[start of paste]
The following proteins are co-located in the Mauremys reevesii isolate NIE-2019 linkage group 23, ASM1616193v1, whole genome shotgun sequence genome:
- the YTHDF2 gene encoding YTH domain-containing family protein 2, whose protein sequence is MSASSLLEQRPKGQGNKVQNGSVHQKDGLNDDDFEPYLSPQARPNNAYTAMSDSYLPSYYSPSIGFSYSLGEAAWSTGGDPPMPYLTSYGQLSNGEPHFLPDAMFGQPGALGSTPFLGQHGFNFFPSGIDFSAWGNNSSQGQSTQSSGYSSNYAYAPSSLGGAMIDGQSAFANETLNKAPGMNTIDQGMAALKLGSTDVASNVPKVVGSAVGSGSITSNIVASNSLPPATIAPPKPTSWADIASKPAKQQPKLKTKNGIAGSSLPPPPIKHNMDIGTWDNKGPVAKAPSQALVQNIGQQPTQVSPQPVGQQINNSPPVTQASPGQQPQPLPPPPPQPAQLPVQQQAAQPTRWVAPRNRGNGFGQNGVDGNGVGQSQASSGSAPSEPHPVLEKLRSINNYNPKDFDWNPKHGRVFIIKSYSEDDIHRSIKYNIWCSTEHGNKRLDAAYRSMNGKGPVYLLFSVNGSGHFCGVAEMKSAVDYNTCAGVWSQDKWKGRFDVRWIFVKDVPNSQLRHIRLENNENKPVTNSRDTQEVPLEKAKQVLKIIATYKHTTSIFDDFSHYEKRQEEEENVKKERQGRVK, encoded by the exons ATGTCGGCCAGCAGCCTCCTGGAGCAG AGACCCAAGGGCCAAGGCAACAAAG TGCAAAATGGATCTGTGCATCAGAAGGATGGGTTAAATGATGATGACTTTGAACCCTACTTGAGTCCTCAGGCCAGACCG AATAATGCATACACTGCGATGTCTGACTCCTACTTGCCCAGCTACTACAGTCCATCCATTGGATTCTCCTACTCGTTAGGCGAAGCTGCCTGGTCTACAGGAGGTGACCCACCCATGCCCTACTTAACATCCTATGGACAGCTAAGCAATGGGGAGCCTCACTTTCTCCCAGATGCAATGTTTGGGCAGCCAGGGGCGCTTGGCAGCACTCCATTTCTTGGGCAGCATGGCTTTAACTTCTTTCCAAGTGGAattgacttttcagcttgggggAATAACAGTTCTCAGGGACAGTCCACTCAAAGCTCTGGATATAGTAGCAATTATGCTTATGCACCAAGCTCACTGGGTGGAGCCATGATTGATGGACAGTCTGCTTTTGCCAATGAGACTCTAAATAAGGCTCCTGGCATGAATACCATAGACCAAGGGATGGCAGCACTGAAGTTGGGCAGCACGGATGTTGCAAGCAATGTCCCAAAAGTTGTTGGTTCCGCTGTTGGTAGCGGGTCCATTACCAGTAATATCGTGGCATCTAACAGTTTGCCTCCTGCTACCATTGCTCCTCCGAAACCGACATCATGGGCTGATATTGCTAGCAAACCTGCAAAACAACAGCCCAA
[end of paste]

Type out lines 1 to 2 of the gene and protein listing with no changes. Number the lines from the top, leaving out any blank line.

The following proteins are co-located in the Mauremys reevesii isolate NIE-2019 linkage group 23, ASM1616193v1, whole genome shotgun sequence genome:
- the YTHDF2 gene encoding YTH domain-containing family protein 2, whose protein sequence is MSASSLLEQRPKGQGNKVQNGSVHQKDGLNDDDFEPYLSPQARPNNAYTAMSDSYLPSYYSPSIGFSYSLGEAAWSTGGDPPMPYLTSYGQLSNGEPHFLPDAMFGQPGALGSTPFLGQHGFNFFPSGIDFSAWGNNSSQGQSTQSSGYSSNYAYAPSSLGGAMIDGQSAFANETLNKAPGMNTIDQGMAALKLGSTDVASNVPKVVGSAVGSGSITSNIVASNSLPPATIAPPKPTSWADIASKPAKQQPKLKTKNGIAGSSLPPPPIKHNMDIGTWDNKGPVAKAPSQALVQNIGQQPTQVSPQPVGQQINNSPPVTQASPGQQPQPLPPPPPQPAQLPVQQQAAQPTRWVAPRNRGNGFGQNGVDGNGVGQSQASSGSAPSEPHPVLEKLRSINNYNPKDFDWNPKHGRVFIIKSYSEDDIHRSIKYNIWCSTEHGNKRLDAAYRSMNGKGPVYLLFSVNGSGHFCGVAEMKSAVDYNTCAGVWSQDKWKGRFDVRWIFVKDVPNSQLRHIRLENNENKPVTNSRDTQEVPLEKAKQVLKIIATYKHTTSIFDDFSHYEKRQEEEENVKKERQGRVK, encoded by the exons ATGTCGGCCAGCAGCCTCCTGGAGCAG AGACCCAAGGGCCAAGGCAACAAAG TGCAAAATGGATCTGTGCATCAGAAGGATGGGTTAAATGATGATGACTTTGAACCCTACTTGAGTCCTCAGGCCAGACCG AATAATGCATACACTGCGATGTCTGACTCCTACTTGCCCAGCTACTACAGTCCATCCATTGGATTCTCCTACTCGTTAGGCGAAGCTGCCTGGTCTACAGGAGGTGACCCACCCATGCCCTACTTAACATCCTATGGACAGCTAAGCAATGGGGAGCCTCACTTTCTCCCAGATGCAATGTTTGGGCAGCCAGGGGCGCTTGGCAGCACTCCATTTCTTGGGCAGCATGGCTTTAACTTCTTTCCAAGTGGAattgacttttcagcttgggggAATAACAGTTCTCAGGGACAGTCCACTCAAAGCTCTGGATATAGTAGCAATTATGCTTATGCACCAAGCTCACTGGGTGGAGCCATGATTGATGGACAGTCTGCTTTTGCCAATGAGACTCTAAATAAGGCTCCTGGCATGAATACCATAGACCAAGGGATGGCAGCACTGAAGTTGGGCAGCACGGATGTTGCAAGCAATGTCCCAAAAGTTGTTGGTTCCGCTGTTGGTAGCGGGTCCATTACCAGTAATATCGTGGCATCTAACAGTTTGCCTCCTGCTACCATTGCTCCTCCGAAACCGACATCATGGGCTGATATTGCTAGCAAACCTGCAAAACAACAGCCCAA